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Victoria Crater at Meridiana Planum near the equator of Mars, reveals a cleanly cut “cookie cutter”
profile—another challenge to the impact hypothesis. CREDIT: NASA/JPL/Univ. of Arizona

May 01
, 2007
Victoria Crater on Mars

Sharply scalloped walls, together with cleanly cut ridges and valleys on its floor, make Mars’ Victoria crater an ideal test of the electric discharge model of crater formation.

The image above was taken by the High Resolution Imaging Science Experiment on NASA's Mars Reconnaissance Orbiter. It shows “Victoria crater,” whose features can only deepen the growing mysteries of cratering patterns on Mars. It certainly does not look anything like the effect of an impact event, but that is the interpretation given it by NASA. The NASA release, though referring to “a distinctive scalloped shape to its rim,” can only explain this remarkable configuration in terms of “erosion and downhill movement of crater wall material.”

But look at the high-resolution image here. The required debris along the base of the cliffs is simply not there. Direct observation suggests that the sharply scalloped walls are a pristine record of the original causative event.

When questions of theory and interpretation arise, the most compelling answer will be the one that is based on observational fact and can account for essential features left unexplained by alternatives. Electric Universe proponent Wallace Thornhill has recently examined NASA’s reports on Victoria crater. His analysis is based on practical laboratory experiments with electrical discharge, particularly the effects of an electric arc on a positively charged surface – the “anode” in a discharge event. Thornhill states, “Victoria crater appears to be a short-duration anode scar, or ‘spark’ crater, where melting is insignificant. In laboratory experiments it is found that the anode spark scar on a ‘contaminated’ surface develops many arc ‘spots’ at the center of a roughly circular scar. In a very short time the central arc spots move out to form a ring. The spots enlarge and join into a ring. For a time the entire arc current passes through the annular ring. If it were to continue, melting would occur, obliterating the fine scalloped structure of the crater wall. In experiments there may be a hundred or more spots.” See Thornhill’s discussion of Victoria crater here, in particular his illustration of the migrating arc spots from a congregation in the center to a ring. His conclusion: “The scalloped crater wall is simply the erosion signature of the irregular ring of enlarged anode spots.”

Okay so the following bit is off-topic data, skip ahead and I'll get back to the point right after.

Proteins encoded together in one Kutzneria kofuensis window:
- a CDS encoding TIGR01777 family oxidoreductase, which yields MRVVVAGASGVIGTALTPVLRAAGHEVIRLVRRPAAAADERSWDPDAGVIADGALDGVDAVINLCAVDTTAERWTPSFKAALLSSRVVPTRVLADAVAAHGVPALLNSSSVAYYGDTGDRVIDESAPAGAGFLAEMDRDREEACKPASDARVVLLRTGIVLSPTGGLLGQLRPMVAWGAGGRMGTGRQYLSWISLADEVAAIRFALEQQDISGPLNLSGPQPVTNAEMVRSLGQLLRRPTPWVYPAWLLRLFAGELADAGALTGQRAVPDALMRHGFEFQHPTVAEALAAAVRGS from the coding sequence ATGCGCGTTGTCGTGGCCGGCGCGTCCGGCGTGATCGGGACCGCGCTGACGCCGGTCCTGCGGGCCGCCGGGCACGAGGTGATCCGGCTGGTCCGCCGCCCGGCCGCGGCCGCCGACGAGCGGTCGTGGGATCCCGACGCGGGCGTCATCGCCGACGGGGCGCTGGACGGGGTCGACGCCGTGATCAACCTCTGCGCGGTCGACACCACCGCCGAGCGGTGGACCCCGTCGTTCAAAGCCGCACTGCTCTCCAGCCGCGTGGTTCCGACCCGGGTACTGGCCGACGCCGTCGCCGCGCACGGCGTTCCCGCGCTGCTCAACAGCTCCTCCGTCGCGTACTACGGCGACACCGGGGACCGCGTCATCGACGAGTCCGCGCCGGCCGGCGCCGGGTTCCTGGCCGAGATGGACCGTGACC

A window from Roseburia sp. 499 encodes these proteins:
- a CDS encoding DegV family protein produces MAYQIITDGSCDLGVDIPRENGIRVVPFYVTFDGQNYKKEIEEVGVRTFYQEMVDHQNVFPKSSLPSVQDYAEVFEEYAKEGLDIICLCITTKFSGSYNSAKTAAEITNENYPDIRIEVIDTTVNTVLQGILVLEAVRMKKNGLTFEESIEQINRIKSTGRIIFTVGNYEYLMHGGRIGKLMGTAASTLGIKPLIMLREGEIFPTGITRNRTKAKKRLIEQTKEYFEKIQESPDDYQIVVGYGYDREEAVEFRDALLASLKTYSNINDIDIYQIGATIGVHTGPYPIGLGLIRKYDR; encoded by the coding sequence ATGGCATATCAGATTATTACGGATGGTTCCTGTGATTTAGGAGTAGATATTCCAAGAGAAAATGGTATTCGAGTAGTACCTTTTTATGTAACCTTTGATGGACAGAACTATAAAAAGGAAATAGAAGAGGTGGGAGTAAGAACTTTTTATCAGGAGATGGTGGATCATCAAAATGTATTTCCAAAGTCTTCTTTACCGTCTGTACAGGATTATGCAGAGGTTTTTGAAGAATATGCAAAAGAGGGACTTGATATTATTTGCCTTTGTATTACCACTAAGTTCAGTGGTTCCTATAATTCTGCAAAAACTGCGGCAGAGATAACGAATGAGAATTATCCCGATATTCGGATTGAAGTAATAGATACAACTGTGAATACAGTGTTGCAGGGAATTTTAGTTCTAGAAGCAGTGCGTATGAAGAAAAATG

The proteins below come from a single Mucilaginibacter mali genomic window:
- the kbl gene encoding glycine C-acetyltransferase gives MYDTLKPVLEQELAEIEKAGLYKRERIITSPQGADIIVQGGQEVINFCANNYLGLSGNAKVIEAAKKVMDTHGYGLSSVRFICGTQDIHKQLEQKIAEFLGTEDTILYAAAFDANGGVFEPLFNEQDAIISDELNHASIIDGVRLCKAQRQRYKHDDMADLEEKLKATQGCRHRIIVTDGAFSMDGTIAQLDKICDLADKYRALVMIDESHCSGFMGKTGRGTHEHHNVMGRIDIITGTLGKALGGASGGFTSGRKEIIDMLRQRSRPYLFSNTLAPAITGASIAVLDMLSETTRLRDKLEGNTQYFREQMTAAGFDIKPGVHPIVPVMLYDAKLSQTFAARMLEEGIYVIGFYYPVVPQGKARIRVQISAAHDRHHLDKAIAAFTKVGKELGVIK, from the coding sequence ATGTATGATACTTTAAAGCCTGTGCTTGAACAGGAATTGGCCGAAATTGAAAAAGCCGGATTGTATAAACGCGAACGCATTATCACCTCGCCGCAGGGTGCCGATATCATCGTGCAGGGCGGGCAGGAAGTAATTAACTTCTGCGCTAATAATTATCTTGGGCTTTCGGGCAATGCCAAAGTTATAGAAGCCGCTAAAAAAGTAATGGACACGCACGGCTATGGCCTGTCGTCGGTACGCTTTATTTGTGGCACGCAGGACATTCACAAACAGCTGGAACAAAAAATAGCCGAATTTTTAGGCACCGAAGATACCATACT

And what of the remarkable “ridge and valley” complexes in the center of the crater? According to NASA, this feature is explained as “sand dunes,” supposedly formed by winds in an atmosphere less than one percent as dense as Earth’s. It’s easy to understand why most planetary scientists accept this default interpretation: what else could they be? But as we intend to show in forthcoming installments in this series, almost all of the “sand dune” interpretations of Martian geology are “blown away” when subjected to closer examination.

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David Talbott, Wallace Thornhill
Steve Smith, Mel Acheson
  CONTRIBUTING EDITORS: Michael Armstrong, Dwardu Cardona,
Ev Cochrane, C.J. Ransom, Don Scott, Rens van der Sluijs, Ian Tresman
  WEBMASTER: Brian Talbott

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